• Stupid SEO mistakes. 
  • Marketing online at the wrong time of day. 
  • Zombie marketing. 

To read the list in detail please see here.

New Data: Law Firms Must Create Mobile-Friendly Websites

smartphone, texting, email, facebook, website, law firm marketing, legal marketingHalf of smartphone owners say "It's My Life!" A majority of smartphone users are fully integrating their devices into every aspect of their daily lives, according to a new smartphone survey conducted by Prosper Mobile Insights.


The survey found that 52.9% say they utilize all of the functions of their smartphones, 30.4% say they use the basic functions of their smartphones and 16.7% only use their smartphones for calling, texting and emailing.

Calling features, GPS, and Facebook are also necessities to some. Despite privacy concerns - such as someone tracking their location - 55.9% of smartphone users say they prefer using their smartphone to access the Internet over using a computer (35.3% prefer to use a computer while 8.8% aren't sure).

smartphone, lawmarketing channel, law firm marketing, legal marketing, mobile webThe vast majority of smartphone users say they use their smartphone to browse for products or services. Three quarters use their smartphone to locate stores or look for store hours. Reading reviews and researching specific products are also top smartphone activities, and half say they have made a purchase via their smartphone device

Law Firm Marketing Takeaways

If your law firm website can't be viewed well on a 2-1/2 inch screen, you are missing a lot of online traffic. It's time to put a mobile marketing plan in place.

82% of businesses plan to increase their spending on mobile phone marketing over the next year, as I reported in May. In response, 33% of businesses currently have a mobile strategy in place, a

The LawMarketing Channel, which I operate, has had a mobile-friendly version for two years. I took a cue from my own personal habit, which is to view websites on my Samsung Droid Charge with 4G capability whenever I have even two minutes of downtime.

Call me compulsive, but law firm clients are just like me. For further evidence, read The M-dot Revolution is here. Has Your Law Firm Marketing Joined It?

Free "Ultimate Law Firm Marketing Makeover" Webinar

Margaret Boudreau, marketing makeover, lexisnexis, website, law firm marketing, legal marketingJoin us as we check in with the $50,000 marketing makeover contest winner, Case, Rajnoha and Boudreau in St. Louis to examine their new site and learn about developing an effective online legal marketing presence.

LexisNexis will host the free “ultimate law firm marketing makeover” webinar Tuesday June 23rd from 12:00pm – 1:00pm EST, featuring a discussion of best practices for online legal marketing and mid-year progress report on the firm. The three-lawyer firm won the contest in January and work has proceeded behind the scenes since then.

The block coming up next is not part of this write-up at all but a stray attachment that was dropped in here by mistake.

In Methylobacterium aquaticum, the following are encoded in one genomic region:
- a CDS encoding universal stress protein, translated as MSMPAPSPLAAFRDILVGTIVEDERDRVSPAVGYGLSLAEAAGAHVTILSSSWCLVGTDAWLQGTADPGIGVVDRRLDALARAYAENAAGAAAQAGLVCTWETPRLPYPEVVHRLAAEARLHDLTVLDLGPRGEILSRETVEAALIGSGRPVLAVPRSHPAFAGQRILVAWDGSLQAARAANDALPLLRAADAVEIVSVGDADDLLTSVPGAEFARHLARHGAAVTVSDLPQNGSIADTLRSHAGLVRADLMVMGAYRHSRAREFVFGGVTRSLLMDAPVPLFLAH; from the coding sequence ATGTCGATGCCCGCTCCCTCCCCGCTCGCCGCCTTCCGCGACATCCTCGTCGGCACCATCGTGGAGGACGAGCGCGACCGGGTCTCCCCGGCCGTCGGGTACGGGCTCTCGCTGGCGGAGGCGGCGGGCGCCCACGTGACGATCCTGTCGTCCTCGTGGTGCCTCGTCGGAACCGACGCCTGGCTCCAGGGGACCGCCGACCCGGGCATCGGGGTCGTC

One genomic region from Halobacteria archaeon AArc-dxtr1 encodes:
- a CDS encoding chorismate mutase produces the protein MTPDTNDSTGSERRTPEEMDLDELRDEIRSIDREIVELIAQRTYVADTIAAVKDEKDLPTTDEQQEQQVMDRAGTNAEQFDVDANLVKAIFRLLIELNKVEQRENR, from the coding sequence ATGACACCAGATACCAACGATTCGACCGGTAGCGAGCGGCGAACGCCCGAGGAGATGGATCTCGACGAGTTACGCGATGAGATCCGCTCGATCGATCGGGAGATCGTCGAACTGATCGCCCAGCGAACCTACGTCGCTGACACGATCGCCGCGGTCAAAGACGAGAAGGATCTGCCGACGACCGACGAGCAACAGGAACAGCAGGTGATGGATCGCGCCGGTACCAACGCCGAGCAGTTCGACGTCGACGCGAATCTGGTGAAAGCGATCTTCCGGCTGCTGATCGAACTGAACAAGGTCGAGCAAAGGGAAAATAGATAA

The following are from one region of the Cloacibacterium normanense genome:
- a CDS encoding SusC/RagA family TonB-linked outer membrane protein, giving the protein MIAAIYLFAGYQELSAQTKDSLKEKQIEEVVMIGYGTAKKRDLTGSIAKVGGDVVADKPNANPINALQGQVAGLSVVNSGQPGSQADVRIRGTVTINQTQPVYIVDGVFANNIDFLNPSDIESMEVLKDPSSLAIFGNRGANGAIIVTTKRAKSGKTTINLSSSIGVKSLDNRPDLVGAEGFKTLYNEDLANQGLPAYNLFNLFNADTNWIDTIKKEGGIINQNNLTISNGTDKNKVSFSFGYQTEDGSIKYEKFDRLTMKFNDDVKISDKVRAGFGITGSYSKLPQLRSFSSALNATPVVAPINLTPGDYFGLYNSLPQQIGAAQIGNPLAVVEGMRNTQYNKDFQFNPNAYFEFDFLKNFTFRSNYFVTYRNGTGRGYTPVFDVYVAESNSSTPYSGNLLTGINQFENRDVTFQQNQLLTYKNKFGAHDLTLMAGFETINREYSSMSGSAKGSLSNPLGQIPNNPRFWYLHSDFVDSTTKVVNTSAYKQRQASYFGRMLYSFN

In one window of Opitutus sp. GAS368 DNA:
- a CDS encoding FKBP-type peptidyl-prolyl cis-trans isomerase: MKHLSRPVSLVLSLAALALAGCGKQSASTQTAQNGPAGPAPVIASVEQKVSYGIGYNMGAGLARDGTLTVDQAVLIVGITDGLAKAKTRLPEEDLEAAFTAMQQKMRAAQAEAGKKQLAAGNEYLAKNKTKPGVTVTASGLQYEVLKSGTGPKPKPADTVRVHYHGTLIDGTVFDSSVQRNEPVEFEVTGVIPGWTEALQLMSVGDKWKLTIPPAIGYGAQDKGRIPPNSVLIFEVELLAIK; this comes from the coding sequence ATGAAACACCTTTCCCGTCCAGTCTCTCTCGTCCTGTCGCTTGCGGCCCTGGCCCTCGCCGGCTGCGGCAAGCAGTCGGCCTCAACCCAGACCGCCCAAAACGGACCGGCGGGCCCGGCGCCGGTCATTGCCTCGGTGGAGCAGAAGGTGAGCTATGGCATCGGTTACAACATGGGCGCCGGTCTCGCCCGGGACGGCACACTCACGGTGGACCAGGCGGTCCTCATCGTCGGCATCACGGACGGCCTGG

I was one of the judges who picked the winner and will give you my online marketing perspective during the webinar.

Topics to be discussed include:

  • Online marketing versus print
  • Could you use an online marketing makeover?
  • What does a good online marketing plan look like?
  • How did LexisNexis incorporate best practices into Case, Rajnoha, and Boudreau LLP’s marketing makeover?
  • Challenges and successes in online marketing

If you are interested in attending this free webinar, please register here.. .

Web experts working with Case, Rajnoha and Boudreau, LLP will review progress made to the new site as they implement a customized online marketing program for the contest winner. Margaret Boudreau, a partner from the winning law firm, will also offer perspective on her firm’s marketing progress since winning the makeover.

The $50,000 makeover grand prize delivered a suite of services ranging from web design, video production, search engine optimization (SEO), development of a robust profile on Lawyers.com, martindale.com and more.

Free Internet Marketing Webinar in Philadelphia

Generate new business with the internet, free marketing programJoin me in Philadelphia this Wednesday, June 15 where I'll present a free law firm marketing program, "Generate new Business with the Web & Social Media."

Scores of attorneys have already seen this program in Chicago and San Francisco.  In Philadelphia we'll be at the Pyramid Club at 1735 Market Street starting at Noon. A luncheon will be served and space is limited, so register today.

Robyn RaybouldAttendees have been most interested on which of the social media is the most effective: Facebook, LinkedIn or YouTube. Each is effective in its own way, depending on the kind of clients and legal work you want. I'll go into detail about this question at the program.

I'll also cover how clients search for lawyers, how to be found online and how make your website generate new clients.

Joining me will be blogging expert Robyn Raybould Schmidt, Director of Product Management at LexisNexis. She'll explain how blogging produces leads at the lowest cost, where to get ideas for your blog and even how to use Twitter. You've probably heard her speak on a webinar, because she knows what she's talking about.

According to Robyn, when in-house counsel were asked where they turn for business-related news and information, 43% cited blogs and 26 percent cited social media Web sites (Twitter, Facebook, LinkedIn, etc.) among their top “go-to” sources.

Catch our presentation at www.lexisnexis.com/larrybodineseminar


LinkedIn Seen as Most Important Social Network

The highest percentage of online consumers think having a LinkedIn account is important, according to an April 2011 study from ROI Research and Performics. Data from “S-Net: A Study in Social Media Usage and Behavior” indicates 59% of online consumers rate having a LinkedIn account 4 or 5 on a five-point importance scale, compared to 53% giving this level of importance to having a Facebook account.